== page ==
Arizona v. Youngblood

PETITIONER: Arizona
RESPONDENT: Larry Youngblood
LOCATION: Kino Community Hospital

DOCKET NO.: 86-1904
DECIDED BY: Rehnquist Court (1988-1990)
LOWER COURT: State appellate court

CITATION: 488 US 51 (1988)
ARGUED: Oct 11, 1988
DECIDED: Nov 29, 1988

ADVOCATES:
Daniel F. Davis - on behalf of the Respondent
John R. Gustafson - on behalf of the Petitioner

Facts of the case

On October 29, 1983, 10-year-old David was abducted from a church carnival. The abductor molested and sodomized the boy, then returned him to the carnival an hour and a half later. David’s mother took him to the Kino Hospital, where a doctor examined him and used a sexual assault kit to collect evidence. The police collected the kit and the boy’s clothes. The evidence from the kit was refrigerated, but the clothing was not. Nine days after the attack, David positively identified Larry Youngblood as the abductor from a photo lineup. The next day, a police criminologist examined the sexual assault kit and determined that sexual contact had occurred, but he did not test the clothing at that time. Youngblood was indicted on charges of sexual assault, kidnapping, and child molestation. The state moved to compel him to provide samples to compare with those from the sexual assault kit, but the trial court denied the motion because there was not enough sample material in the kit to make a valid comparison. In January 1985, the police criminologist tested the boy’s clothing for the first time and received inconclusive data.

At trial, police witnesses testified as to what the tests might have shown had they been conducted closer to the time the evidence was gathered. The court instructed the jury to consider the facts “against the state’s interests” if they found the state had lost or destroyed evidence by conducting the tests later. The jury found the defendant guilty. The Arizona Court of Appeals reversed and held that, when identity is an issue at trial, the loss or destruction of evidence that could remove the defendant from suspicion is a denial of due process. The Supreme Court of Arizona denied the petition for review.

Question

Does the state’s failure to preserve potentially useful evidence constitute a denial of due process?

Media for Arizona v. Youngblood

Audio Transcription for Oral Argument - October 11, 1988 in Arizona v. Youngblood

Audio Transcription for Opinion Announcement - November 29, 1988 in Arizona v. Youngblood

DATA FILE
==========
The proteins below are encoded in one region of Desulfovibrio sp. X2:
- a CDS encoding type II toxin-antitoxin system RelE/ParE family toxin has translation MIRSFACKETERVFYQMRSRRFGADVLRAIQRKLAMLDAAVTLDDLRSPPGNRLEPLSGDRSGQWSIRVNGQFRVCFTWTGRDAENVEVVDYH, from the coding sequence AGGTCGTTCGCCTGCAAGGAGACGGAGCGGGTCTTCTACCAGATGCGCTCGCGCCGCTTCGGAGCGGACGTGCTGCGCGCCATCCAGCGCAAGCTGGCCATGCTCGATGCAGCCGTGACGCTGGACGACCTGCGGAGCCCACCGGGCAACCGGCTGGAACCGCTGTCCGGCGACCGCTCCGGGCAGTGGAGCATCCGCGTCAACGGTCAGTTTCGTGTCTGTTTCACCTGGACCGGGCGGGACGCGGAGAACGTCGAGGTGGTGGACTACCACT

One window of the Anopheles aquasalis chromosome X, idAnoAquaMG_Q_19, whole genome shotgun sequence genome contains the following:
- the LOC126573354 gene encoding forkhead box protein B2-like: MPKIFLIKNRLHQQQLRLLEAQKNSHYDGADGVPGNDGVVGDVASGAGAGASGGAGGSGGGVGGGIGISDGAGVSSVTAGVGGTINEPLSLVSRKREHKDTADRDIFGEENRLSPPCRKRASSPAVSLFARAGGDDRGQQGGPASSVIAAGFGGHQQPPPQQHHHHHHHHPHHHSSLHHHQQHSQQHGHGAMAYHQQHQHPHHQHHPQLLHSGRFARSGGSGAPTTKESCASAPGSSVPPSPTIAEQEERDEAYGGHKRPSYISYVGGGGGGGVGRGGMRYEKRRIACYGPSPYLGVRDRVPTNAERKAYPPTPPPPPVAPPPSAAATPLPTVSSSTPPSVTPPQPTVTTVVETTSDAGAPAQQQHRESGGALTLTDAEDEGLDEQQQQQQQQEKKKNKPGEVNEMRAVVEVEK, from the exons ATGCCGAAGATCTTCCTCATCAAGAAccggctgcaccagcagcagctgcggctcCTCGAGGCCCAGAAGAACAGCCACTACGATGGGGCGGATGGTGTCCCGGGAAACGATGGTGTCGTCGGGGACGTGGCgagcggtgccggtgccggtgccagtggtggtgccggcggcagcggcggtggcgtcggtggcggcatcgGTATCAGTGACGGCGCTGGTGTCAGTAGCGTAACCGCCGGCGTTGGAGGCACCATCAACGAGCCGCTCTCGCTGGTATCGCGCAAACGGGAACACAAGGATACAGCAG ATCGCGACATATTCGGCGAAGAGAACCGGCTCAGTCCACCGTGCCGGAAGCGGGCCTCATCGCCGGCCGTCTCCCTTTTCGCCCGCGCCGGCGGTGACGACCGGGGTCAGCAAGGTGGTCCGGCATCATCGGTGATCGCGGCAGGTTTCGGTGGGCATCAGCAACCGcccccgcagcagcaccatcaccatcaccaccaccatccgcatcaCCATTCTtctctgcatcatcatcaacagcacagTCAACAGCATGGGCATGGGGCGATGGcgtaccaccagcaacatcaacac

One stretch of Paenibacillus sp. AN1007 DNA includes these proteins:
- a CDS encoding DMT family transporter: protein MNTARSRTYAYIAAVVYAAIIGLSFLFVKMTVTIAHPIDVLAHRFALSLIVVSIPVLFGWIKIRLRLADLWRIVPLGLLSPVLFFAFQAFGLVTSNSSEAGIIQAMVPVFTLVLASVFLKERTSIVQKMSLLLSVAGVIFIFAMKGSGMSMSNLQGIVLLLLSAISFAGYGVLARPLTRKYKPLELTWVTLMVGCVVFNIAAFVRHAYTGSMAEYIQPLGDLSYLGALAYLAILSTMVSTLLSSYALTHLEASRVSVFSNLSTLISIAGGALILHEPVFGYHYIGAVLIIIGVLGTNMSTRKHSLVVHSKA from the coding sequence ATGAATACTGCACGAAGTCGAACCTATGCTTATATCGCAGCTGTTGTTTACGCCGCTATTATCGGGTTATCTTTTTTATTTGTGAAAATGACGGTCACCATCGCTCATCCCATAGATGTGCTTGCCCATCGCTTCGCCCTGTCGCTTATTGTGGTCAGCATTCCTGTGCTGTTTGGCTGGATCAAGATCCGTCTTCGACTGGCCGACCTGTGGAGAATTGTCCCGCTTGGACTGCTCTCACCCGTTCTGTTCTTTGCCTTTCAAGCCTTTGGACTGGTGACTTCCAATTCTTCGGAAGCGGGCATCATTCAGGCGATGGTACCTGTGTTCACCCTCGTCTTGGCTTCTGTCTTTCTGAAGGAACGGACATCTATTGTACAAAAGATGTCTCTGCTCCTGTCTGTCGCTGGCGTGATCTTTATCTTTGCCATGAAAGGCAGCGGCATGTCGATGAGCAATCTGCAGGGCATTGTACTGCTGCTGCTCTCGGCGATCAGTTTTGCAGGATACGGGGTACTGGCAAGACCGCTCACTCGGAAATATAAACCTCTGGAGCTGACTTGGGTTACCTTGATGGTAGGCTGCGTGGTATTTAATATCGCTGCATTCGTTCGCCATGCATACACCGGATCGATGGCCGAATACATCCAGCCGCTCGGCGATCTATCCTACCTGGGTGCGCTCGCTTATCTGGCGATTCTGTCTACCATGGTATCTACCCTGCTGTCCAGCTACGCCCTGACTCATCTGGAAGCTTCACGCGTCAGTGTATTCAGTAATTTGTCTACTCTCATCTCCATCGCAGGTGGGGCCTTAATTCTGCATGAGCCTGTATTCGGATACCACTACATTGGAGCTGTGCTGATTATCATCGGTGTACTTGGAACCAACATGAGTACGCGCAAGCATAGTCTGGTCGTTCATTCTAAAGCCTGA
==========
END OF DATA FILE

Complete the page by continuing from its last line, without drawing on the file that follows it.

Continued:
William H. Rehnquist:

I have the opinion of the Court to announce in number 86-1904, Arizona against Youngblood.

In this case, a 10-year-old boy was molested and sodomized by a middle-aged man for one-and-a-half hours.

After the assault, the boy was taken to a hospital where a physician used a sexual assault kit to collect evidence from the boy's body.

The police also collected the boy's clothing which they failed to refrigerate.

A police criminologist later performed some tests on this evidence but he was unable to obtain information about the identity of the boy's assailant.

At trial, expert witnesses testified that respondent might have been completely exhaunerated by timely performance of test with properly preserved evidence.

Respondent was convicted of child-molestation, sexual assault, and kidnapping in an Arizona State Court.

The Arizona Court of Appeals reversed the conviction on the ground that the state had breach a constitutional duty to preserve the evidence from the victim's body and clothing.

In an opinion filed with the clerk today, we hold that unless a criminal defendant can show bad faith on the part of the police.

Failure to preserve potentially useful evidence does not constitute a denial of due process of law.

Here, the police's failure to refrigerate the victim's clothing and to perform certain tests on the evidence can at worst be described as negligent.

None of this information was concealed from respondent at trial and the evidence, such as it was, was made available to respondent's expert who declined to perform any tests on it.

The Arizona Court of Appeals noted in its opinion that there was no suggestion of bad faith on the part of the police.

It follows, therefore, that there was no violation of the due process clause and the judgment of the Arizona Court of Appeals is reversed.

Justice Stevens has filed an opinion concurring in the judgment.

Justice Blackmun has filed a dissenting opinion in which Justices Brennan and Marshall have joined.